EXPERIENCE ROCK HISTORY!
JEFFERSON AIRPLANE – the WORST of JEFFERSON AIRPLANE . . . November 1970
“Worst” is seriously one of 00individual’s favorite Rock albums, each song is a gem unto itself and the album flows perfectly and covers a lot of important ground; a “time stamp” of an era of music and feeling that will forever be part of my soul.
The Airplanes’s sarcastic rebel title for the “best” typifies the early anti-establishment attitude of this seminal ’60s Rock band. Leaders of the San Francisco Psychedelic Sound, they were also strong social protesters through many of their songs’ empowering lyrics.
Grace Slick, Marty Balin, Paul Kantner, Jorma Kaukonen, Jack Casady and Spencer Dryden; Rock Titan names you remember always.
Slick and Balin were two of the most unique voices in Rock and together they are an untouchable duet – they both reach that Van Morrison level where their voices transcend and become musical instruments. Grace wanted to be able to vocalize the sound of a guitar – she did, and beyond.
Casady and Dryden were a singular amazing rhythm basis for Kaukonen’s perfect guitar creations – Jorma was one of the best and literally defined the “60’s guitar sound”.
Jefferson Airplane spoke our language and articulated it well. Their place in Rock History is vital to the understanding of the beginnings and of the vibe of the Counter Culture. Their music, attitude, look and mere presence served as a strong green light for the heartfelt anti-establishment, anti-war, pro-drug, pro-peace and love movement that we were backing, promoting and living.
During the mid-’60s “Album Rock” began to increase – many times the “unknown” songs on an LP were much better than the songs that were promoted.
“White Rabbit, “Somebody To Love” and “It’s No Secret” are the songs that made JA popular but it was the other songs from their LPs like; “Today”, “Plastic Fantastic Lover”, “The Ballad Of You And Me And Pooneil” and the one-two punch of “We Can Be Together” and “Volunteers” that powered JA to cult status within the Counter Culture.
Other SF bands like the Grateful Dead, Quicksilver Messenger Service, Janis Joplin and Big Brother, Country Joe and the Fish, Steve Miller, Blue Cheer and L.A. bands like the Doors, Love, the Byrds and Buffalo Springfield led the psychedelic West Coast sound that benefited from the early Album Rock era.
We liked to listen to entire albums as background music while we smoked a joint or bowl of hash over memorable enjoyable conversations; eventually someone would hush the conversations with a, “Listen!”, alerting all of us to a particular cool song or riff that immediately became the foreground and the focus of our interest. Scenes like that happened alot; many times we would be entranced by the music and there would be no conversation at all. We were all on the same trip; we fully appreciated the gift of music we were being given.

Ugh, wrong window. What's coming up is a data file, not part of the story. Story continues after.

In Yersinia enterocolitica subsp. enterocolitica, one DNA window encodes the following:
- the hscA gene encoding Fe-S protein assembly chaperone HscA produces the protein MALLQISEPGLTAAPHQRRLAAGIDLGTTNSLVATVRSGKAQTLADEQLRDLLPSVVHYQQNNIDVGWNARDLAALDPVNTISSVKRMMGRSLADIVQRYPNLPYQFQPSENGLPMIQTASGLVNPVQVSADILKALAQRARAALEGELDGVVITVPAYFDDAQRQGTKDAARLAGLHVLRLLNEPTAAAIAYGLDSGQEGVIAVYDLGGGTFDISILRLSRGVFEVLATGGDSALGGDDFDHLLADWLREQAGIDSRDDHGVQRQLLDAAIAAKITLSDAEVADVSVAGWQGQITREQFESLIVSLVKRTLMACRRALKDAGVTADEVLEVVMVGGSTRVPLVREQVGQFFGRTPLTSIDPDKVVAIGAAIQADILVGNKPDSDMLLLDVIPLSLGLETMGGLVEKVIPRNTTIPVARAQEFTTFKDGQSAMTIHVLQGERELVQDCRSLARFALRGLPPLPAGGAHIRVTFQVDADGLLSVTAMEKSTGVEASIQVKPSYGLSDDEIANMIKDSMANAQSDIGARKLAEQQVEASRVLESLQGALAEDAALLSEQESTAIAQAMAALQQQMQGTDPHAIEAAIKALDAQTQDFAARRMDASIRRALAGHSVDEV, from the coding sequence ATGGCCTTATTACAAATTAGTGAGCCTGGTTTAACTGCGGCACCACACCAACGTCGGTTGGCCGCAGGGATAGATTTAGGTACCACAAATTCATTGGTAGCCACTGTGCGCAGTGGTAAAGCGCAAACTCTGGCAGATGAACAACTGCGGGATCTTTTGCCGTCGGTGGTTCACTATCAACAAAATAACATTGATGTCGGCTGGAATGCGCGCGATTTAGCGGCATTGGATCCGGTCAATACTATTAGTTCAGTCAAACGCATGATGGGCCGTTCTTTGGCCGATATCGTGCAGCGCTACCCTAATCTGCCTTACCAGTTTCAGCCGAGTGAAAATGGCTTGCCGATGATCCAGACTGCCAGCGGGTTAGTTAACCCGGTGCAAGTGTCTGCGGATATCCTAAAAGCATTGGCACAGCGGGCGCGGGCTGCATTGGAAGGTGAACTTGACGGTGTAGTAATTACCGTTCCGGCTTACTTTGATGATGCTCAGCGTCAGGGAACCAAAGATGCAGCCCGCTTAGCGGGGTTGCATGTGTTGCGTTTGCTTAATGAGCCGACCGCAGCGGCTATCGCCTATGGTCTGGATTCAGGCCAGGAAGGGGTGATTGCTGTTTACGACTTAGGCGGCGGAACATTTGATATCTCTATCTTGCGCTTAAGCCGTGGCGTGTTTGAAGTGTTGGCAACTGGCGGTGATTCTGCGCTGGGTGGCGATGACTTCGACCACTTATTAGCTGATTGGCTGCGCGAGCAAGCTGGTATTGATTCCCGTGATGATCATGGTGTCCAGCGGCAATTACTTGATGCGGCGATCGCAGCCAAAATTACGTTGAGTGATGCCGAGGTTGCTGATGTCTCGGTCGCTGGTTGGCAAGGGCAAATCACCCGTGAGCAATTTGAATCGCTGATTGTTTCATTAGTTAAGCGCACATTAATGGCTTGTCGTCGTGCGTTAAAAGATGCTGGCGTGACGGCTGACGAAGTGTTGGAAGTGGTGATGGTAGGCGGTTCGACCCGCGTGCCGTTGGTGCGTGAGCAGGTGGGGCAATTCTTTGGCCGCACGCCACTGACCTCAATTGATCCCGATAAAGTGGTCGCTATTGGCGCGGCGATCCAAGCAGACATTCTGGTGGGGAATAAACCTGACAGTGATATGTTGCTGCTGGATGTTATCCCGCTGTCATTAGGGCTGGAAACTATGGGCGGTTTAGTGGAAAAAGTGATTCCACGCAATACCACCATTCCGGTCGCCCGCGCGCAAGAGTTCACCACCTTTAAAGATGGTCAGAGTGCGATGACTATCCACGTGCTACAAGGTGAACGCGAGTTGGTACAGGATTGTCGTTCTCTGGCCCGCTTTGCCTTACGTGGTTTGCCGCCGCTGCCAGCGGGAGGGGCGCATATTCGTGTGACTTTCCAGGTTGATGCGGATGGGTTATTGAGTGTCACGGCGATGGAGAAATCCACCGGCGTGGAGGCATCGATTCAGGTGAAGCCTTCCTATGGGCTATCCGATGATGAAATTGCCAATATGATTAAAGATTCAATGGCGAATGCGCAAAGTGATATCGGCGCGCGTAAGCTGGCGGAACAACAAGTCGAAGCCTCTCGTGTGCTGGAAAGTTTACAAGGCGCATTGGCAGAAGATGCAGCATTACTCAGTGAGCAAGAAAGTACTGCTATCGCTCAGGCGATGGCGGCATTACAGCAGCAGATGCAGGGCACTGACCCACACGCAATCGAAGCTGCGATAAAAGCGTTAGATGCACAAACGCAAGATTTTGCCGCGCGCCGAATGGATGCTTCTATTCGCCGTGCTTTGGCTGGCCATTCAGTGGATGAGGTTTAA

A dream “Worst” double-album would be side 1 and 2 and for side 3; “Wooden Ships”, “3/5 of a Mile in 10 Seconds”, “Good Shepard”, the classic Acid Rock thwomper “Two Heads“, the absolute ethereal thrill, “Coming Back To Me” and “She Has Funny Cars” (which really should have been on “Worst”) and side four could consist of “Spare Chaynge”.
Even though all of the tracks on “Worst” are from mid-to-late ’60s JA LP releases and should technically be on the Top 69 Historic and Classic 1960s Rock Albums list; I stuck to the release date of the album, November 1970, and made it an official entry on the Top 79 Historic and Classic 1970s Rock Albums list.
Like a good friend; it’s always a pleasure to enjoy the exquisite company of the “Worst”:
1. It’s No Secret … 2:37 2. Blues From An Airplane … 2:10 3. Somebody To Love … 2:54 4. Today … 2:57 5. White Rabbit … 2:27 6. Embryonic Journey … 1:51 7. Martha … 3:21
8. The Ballad Of You And Me And Pooneil… 4:30 9. Crown Of Creation … 2:53
10. Chushingura … 1:17 11. Lather … 2:55 12. Plastic Fantastic Lover (live Version) … 3:39 13. Good Shepherd … 4.22, 14. We Can Be Together … 5:50 15. Volunteers … 2:03
Whenever I hear these songs and/or their LPs, I am not only instantly transported back to that magical, mystical time but to the specific feelings of entering the New World I was experiencing during ’66 to ’70.
Every day began with the anticipation of excitement, … seriously, deliriously…
CHECK OUT THE REST OF THE TOP 79 HISTORIC & CLASSIC 1970s ROCK ALBUMS!